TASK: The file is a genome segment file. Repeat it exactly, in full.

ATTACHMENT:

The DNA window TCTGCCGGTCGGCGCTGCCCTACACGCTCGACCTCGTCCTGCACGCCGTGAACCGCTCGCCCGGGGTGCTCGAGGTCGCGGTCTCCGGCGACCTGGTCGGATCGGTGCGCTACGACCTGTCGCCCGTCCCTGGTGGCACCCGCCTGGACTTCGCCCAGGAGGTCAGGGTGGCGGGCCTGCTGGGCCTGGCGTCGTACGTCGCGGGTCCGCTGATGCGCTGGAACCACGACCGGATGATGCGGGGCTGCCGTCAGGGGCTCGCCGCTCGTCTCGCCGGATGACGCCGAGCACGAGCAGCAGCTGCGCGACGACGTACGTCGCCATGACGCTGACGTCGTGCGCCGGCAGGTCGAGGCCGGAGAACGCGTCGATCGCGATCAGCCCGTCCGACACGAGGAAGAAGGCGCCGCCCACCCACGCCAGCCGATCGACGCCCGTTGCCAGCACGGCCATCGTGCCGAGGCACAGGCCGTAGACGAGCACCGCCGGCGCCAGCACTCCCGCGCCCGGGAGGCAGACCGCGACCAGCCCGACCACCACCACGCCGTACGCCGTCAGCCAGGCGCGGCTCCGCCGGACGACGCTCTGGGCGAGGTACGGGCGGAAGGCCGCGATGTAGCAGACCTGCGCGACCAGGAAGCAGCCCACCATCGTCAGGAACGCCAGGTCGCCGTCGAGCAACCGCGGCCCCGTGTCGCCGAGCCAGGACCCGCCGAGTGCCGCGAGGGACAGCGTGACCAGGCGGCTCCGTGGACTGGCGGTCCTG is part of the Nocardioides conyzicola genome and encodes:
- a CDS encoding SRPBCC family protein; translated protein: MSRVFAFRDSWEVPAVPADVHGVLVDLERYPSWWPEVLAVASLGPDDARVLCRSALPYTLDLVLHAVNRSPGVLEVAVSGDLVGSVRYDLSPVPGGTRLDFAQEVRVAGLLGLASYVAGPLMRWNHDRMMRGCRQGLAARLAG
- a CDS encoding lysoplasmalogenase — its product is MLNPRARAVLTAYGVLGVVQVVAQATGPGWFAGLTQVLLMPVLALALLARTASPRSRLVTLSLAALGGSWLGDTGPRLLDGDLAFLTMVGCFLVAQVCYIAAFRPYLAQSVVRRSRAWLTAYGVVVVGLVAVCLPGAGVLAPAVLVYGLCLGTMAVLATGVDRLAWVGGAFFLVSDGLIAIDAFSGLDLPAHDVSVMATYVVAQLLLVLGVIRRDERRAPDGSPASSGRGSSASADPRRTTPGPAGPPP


The DNA window TCTGCCGGTCGGCGCTGCCCTACACGCTCGACCTCGTCCTGCACGCCGTGAACCGCTCGCCCGGGGTGCTCGAGGTCGCGGTCTCCGGCGACCTGGTCGGATCGGTGCGCTACGACCTGTCGCCCGTCCCTGGTGGCACCCGCCTGGACTTCGCCCAGGAGGTCAGGGTGGCGGGCCTGCTGGGCCTGGCGTCGTACGTCGCGGGTCCGCTGATGCGCTGGAACCACGACCGGATGATGCGGGGCTGCCGTCAGGGGCTCGCCGCTCGTCTCGCCGGATGACGCCGAGCACGAGCAGCAGCTGCGCGACGACGTACGTCGCCATGACGCTGACGTCGTGCGCCGGCAGGTCGAGGCCGGAGAACGCGTCGATCGCGATCAGCCCGTCCGACACGAGGAAGAAGGCGCCGCCCACCCACGCCAGCCGATCGACGCCCGTTGCCAGCACGGCCATCGTGCCGAGGCACAGGCCGTAGACGAGCACCGCCGGCGCCAGCACTCCCGCGCCCGGGAGGCAGACCGCGACCAGCCCGACCACCACCACGCCGTACGCCGTCAGCCAGGCGCGGCTCCGCCGGACGACGCTCTGGGCGAGGTACGGGCGGAAGGCCGCGATGTAGCAGACCTGCGCGACCAGGAAGCAGCCCACCATCGTCAGGAACGCCAGGTCGCCGTCGAGCAACCGCGGCCCCGTGTCGCCGAGCCAGGACCCGCCGAGTGCCGCGAGGGACAGCGTGACCAGGCGGCTCCGTGGACTGGCGGTCCTG is part of the Nocardioides conyzicola genome and encodes:
- a CDS encoding SRPBCC family protein; translated protein: MSRVFAFRDSWEVPAVPADVHGVLVDLERYPSWWPEVLAVASLGPDDARVLCRSALPYTLDLVLHAVNRSPGVLEVAVSGDLVGSVRYDLSPVPGGTRLDFAQEVRVAGLLGLASYVAGPLMRWNHDRMMRGCRQGLAARLAG
- a CDS encoding lysoplasmalogenase — its product is MLNPRARAVLTAYGVLGVVQVVAQATGPGWFAGLTQVLLMPVLALALLARTASPRSRLVTLSLAALGGSWLGDTGPRLLDGDLAFLTMVGCFLVAQVCYIAAFRPYLAQSVVRRSRAWLTAYGVVVVGLVAVCLPGAGVLAPAVLVYGLCLGTMAVLATGVDRLAWVGGAFFLVSDGLIAIDAFSGLDLPAHDVSVMATYVVAQLLLVLGVIRRDERRAPDGSPASSGRGSSASADPRRTTPGPAGPPP